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November 9, 2004

Stellwagen Sanctuary Advisory Council Gives Priority to Ecosystem Collaborative Research

A panel charged with making recommendations to the federal government concerning the future management of an 842 square mile area in Massachusetts Bay, known as the Stellwagen Bank National Marine Sanctuary (SBNMS), gave its highest priority last week to encouraging collaborative research between fishermen and scientists to “understand ecosystem structure and function.” The panel also placed high priority on promoting incentives for fishermen and others to approach, stand by, and disentangle whales. Fishermen heralded the decision to place greater emphasis on a better scientific understanding of the area’s ecosystem so that future regulatory and management decisions will have a sound scientific basis. In this way, marine resources can be effectively protected from a wide array of potential threats ranging from ocean dumping to mining and cable laying to point and non-point pollution.

The Stellwagen Bank National Marine Sanctuary Advisory Council (SAC) met on Friday, November 5th, in Boston, to finalize and prioritize sub-committee recommendations for the development of a SBNMS 5-year management plan. The Sanctuary Superintendent will now take the recommendations and use them to draft a proposed management plan that will be made available for public review this spring.

The Massachusetts Fishermen’s Partnership (MFP) maintains that scientific research must precede policy development in order to generate scientifically defensible, equitable and credible Sanctuary policies. In a broader application, the approach given highest priority by the SAC would contribute valuable scientific information to support a shift by other agencies away from single species management to a multi-species management regime for fisheries. “We do not want the Stellwagen Sanctuary to ever manage fisheries,” MFP Executive Director David Bergeron said, “The New England Fishery Management Council and the National Marine Fisheries Service already do that, but better science would be very useful for these agencies in their decision-making. A better understanding of the Stellwagen ecosystem will furthermore strengthen the Sanctuary’s ability to fulfill its current charge to protect the ecological integrity of the area from a host of threats.”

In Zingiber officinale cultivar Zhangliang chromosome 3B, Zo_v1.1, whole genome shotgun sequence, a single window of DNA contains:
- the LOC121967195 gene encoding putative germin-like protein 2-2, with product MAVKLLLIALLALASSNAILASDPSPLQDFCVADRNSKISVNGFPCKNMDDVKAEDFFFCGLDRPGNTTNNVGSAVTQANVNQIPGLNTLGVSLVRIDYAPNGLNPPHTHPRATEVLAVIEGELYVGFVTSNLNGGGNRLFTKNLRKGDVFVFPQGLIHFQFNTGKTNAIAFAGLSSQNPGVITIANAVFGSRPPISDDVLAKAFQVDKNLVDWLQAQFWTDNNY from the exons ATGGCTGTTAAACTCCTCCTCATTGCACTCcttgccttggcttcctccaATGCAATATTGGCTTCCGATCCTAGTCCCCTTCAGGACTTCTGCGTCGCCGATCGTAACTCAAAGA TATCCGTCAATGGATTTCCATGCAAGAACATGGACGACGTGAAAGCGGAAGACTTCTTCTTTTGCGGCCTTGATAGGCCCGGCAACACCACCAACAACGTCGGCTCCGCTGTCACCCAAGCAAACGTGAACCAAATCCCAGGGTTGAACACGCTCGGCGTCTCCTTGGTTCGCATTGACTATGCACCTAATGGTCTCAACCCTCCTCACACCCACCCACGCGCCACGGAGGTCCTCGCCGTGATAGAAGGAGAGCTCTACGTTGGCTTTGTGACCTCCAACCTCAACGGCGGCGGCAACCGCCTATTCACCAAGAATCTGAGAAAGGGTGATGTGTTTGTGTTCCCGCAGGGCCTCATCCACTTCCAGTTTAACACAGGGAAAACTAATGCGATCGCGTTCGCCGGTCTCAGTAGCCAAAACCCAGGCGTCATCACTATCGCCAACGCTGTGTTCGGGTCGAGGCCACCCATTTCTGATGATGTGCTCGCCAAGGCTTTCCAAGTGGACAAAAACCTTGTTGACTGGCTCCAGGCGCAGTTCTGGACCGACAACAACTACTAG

Fishermen have been wary of some stakeholders who proposed closing areas to fishing in the Sanctuary for research and conservation purposes. At the core of this issue is the promise made to fishermen when the Stellwagen Sanctuary was created in the early 1990s that fishing would never be prohibited within the Sanctuary. To address this matter, the SAC voted to create a special working group that will include fishermen, scientists, and environmentalists to study existing fisheries regulations and closures before any additional proposals might be discussed. Bergeron said that this is acceptable as long as the Sanctuary works with fishermen and scientists to conduct the necessary research prior to making policy decisions. Twenty-two percent of the Sanctuary is already off limits to gillnet and mobile gear fishing and numerous rules and closures are in place to protect marine mammals including whales.

Bergeron views the Stellwagen process with guarded optimism. “We will be able to continue to address all issues in a constructive and methodical manner if we work together. There has been a refreshing level of cooperation among participants on certain important topics to establish an agenda based on cooperation rather than on confrontation. We hope that this continues. The SAC has handed the Sanctuary everything they need to draft a plan that successfully supports their mandated charter to conduct research and undertake public outreach and education.”

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